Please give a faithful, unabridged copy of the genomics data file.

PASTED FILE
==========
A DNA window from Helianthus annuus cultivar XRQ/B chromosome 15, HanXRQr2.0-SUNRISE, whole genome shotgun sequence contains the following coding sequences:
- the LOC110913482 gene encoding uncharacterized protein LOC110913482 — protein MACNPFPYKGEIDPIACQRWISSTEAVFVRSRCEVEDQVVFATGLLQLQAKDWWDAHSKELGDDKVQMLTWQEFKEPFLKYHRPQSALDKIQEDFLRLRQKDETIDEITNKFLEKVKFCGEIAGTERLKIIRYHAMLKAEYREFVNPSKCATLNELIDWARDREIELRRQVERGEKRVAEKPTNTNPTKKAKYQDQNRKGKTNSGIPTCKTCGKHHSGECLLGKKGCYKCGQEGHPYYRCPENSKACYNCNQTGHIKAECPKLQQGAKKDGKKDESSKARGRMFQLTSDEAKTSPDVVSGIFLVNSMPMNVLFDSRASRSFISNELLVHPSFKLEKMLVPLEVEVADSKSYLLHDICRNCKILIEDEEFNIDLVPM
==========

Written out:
A DNA window from Helianthus annuus cultivar XRQ/B chromosome 15, HanXRQr2.0-SUNRISE, whole genome shotgun sequence contains the following coding sequences:
- the LOC110913482 gene encoding uncharacterized protein LOC110913482 — protein MACNPFPYKGEIDPIACQRWISSTEAVFVRSRCEVEDQVVFATGLLQLQAKDWWDAHSKELGDDKVQMLTWQEFKEPFLKYHRPQSALDKIQEDFLRLRQKDETIDEITNKFLEKVKFCGEIAGTERLKIIRYHAMLKAEYREFVNPSKCATLNELIDWARDREIELRRQVERGEKRVAEKPTNTNPTKKAKYQDQNRKGKTNSGIPTCKTCGKHHSGECLLGKKGCYKCGQEGHPYYRCPENSKACYNCNQTGHIKAECPKLQQGAKKDGKKDESSKARGRMFQLTSDEAKTSPDVVSGIFLVNSMPMNVLFDSRASRSFISNELLVHPSFKLEKMLVPLEVEVADSKSYLLHDICRNCKILIEDEEFNIDLVPM